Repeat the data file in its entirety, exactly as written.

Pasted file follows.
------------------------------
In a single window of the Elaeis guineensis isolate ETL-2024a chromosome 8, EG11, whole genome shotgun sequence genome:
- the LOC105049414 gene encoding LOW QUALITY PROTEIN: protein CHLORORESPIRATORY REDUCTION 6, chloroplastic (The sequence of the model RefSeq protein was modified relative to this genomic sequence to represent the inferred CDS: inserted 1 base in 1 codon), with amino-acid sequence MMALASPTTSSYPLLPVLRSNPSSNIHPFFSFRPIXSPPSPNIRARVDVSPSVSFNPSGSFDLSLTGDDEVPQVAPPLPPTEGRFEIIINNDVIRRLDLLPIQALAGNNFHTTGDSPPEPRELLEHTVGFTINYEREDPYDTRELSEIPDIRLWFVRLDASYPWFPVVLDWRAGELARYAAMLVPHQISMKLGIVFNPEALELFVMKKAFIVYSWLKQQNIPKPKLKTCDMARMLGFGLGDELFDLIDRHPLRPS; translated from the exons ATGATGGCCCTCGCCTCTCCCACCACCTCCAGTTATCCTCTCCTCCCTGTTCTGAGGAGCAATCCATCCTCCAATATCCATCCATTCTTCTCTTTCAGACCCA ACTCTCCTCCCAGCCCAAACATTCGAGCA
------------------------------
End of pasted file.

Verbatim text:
In a single window of the Elaeis guineensis isolate ETL-2024a chromosome 8, EG11, whole genome shotgun sequence genome:
- the LOC105049414 gene encoding LOW QUALITY PROTEIN: protein CHLORORESPIRATORY REDUCTION 6, chloroplastic (The sequence of the model RefSeq protein was modified relative to this genomic sequence to represent the inferred CDS: inserted 1 base in 1 codon), with amino-acid sequence MMALASPTTSSYPLLPVLRSNPSSNIHPFFSFRPIXSPPSPNIRARVDVSPSVSFNPSGSFDLSLTGDDEVPQVAPPLPPTEGRFEIIINNDVIRRLDLLPIQALAGNNFHTTGDSPPEPRELLEHTVGFTINYEREDPYDTRELSEIPDIRLWFVRLDASYPWFPVVLDWRAGELARYAAMLVPHQISMKLGIVFNPEALELFVMKKAFIVYSWLKQQNIPKPKLKTCDMARMLGFGLGDELFDLIDRHPLRPS; translated from the exons ATGATGGCCCTCGCCTCTCCCACCACCTCCAGTTATCCTCTCCTCCCTGTTCTGAGGAGCAATCCATCCTCCAATATCCATCCATTCTTCTCTTTCAGACCCA ACTCTCCTCCCAGCCCAAACATTCGAGCA